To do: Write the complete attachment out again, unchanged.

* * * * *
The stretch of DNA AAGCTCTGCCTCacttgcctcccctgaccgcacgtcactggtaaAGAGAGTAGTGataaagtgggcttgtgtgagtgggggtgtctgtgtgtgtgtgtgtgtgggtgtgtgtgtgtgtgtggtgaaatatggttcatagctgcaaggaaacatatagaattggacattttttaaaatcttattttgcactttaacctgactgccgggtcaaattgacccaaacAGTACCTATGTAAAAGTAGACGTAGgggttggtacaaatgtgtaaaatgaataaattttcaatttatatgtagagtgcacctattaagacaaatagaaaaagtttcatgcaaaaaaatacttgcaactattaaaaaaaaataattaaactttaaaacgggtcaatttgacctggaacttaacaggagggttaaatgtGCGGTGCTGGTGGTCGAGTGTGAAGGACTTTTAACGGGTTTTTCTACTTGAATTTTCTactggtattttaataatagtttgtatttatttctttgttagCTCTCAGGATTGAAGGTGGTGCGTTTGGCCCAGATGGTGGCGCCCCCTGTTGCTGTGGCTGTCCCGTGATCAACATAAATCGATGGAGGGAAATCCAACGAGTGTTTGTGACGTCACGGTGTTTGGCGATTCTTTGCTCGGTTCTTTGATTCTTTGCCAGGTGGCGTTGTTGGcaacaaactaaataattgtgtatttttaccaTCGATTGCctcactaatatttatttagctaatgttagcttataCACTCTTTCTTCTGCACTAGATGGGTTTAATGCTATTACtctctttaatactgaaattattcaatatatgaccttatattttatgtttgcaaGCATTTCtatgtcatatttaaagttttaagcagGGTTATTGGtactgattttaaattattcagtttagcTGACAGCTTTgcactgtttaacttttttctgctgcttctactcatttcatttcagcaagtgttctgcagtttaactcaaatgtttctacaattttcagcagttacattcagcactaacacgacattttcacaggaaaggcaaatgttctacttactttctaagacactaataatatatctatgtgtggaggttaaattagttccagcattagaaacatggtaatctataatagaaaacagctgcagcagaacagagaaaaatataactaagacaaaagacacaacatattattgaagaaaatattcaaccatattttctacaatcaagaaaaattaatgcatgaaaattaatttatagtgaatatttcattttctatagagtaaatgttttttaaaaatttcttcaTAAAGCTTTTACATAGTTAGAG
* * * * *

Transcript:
The stretch of DNA AAGCTCTGCCTCacttgcctcccctgaccgcacgtcactggtaaAGAGAGTAGTGataaagtgggcttgtgtgagtgggggtgtctgtgtgtgtgtgtgtgtgggtgtgtgtgtgtgtgtggtgaaatatggttcatagctgcaaggaaacatatagaattggacattttttaaaatcttattttgcactttaacctgactgccgggtcaaattgacccaaacAGTACCTATGTAAAAGTAGACGTAGgggttggtacaaatgtgtaaaatgaataaattttcaatttatatgtagagtgcacctattaagacaaatagaaaaagtttcatgcaaaaaaatacttgcaactattaaaaaaaaataattaaactttaaaacgggtcaatttgacctggaacttaacaggagggttaaatgtGCGGTGCTGGTGGTCGAGTGTGAAGGACTTTTAACGGGTTTTTCTACTTGAATTTTCTactggtattttaataatagtttgtatttatttctttgttagCTCTCAGGATTGAAGGTGGTGCGTTTGGCCCAGATGGTGGCGCCCCCTGTTGCTGTGGCTGTCCCGTGATCAACATAAATCGATGGAGGGAAATCCAACGAGTGTTTGTGACGTCACGGTGTTTGGCGATTCTTTGCTCGGTTCTTTGATTCTTTGCCAGGTGGCGTTGTTGGcaacaaactaaataattgtgtatttttaccaTCGATTGCctcactaatatttatttagctaatgttagcttataCACTCTTTCTTCTGCACTAGATGGGTTTAATGCTATTACtctctttaatactgaaattattcaatatatgaccttatattttatgtttgcaaGCATTTCtatgtcatatttaaagttttaagcagGGTTATTGGtactgattttaaattattcagtttagcTGACAGCTTTgcactgtttaacttttttctgctgcttctactcatttcatttcagcaagtgttctgcagtttaactcaaatgtttctacaattttcagcagttacattcagcactaacacgacattttcacaggaaaggcaaatgttctacttactttctaagacactaataatatatctatgtgtggaggttaaattagttccagcattagaaacatggtaatctataatagaaaacagctgcagcagaacagagaaaaatataactaagacaaaagacacaacatattattgaagaaaatattcaaccatattttctacaatcaagaaaaattaatgcatgaaaattaatttatagtgaatatttcattttctatagagtaaatgttttttaaaaatttcttcaTAAAGCTTTTACATAGTTAGAG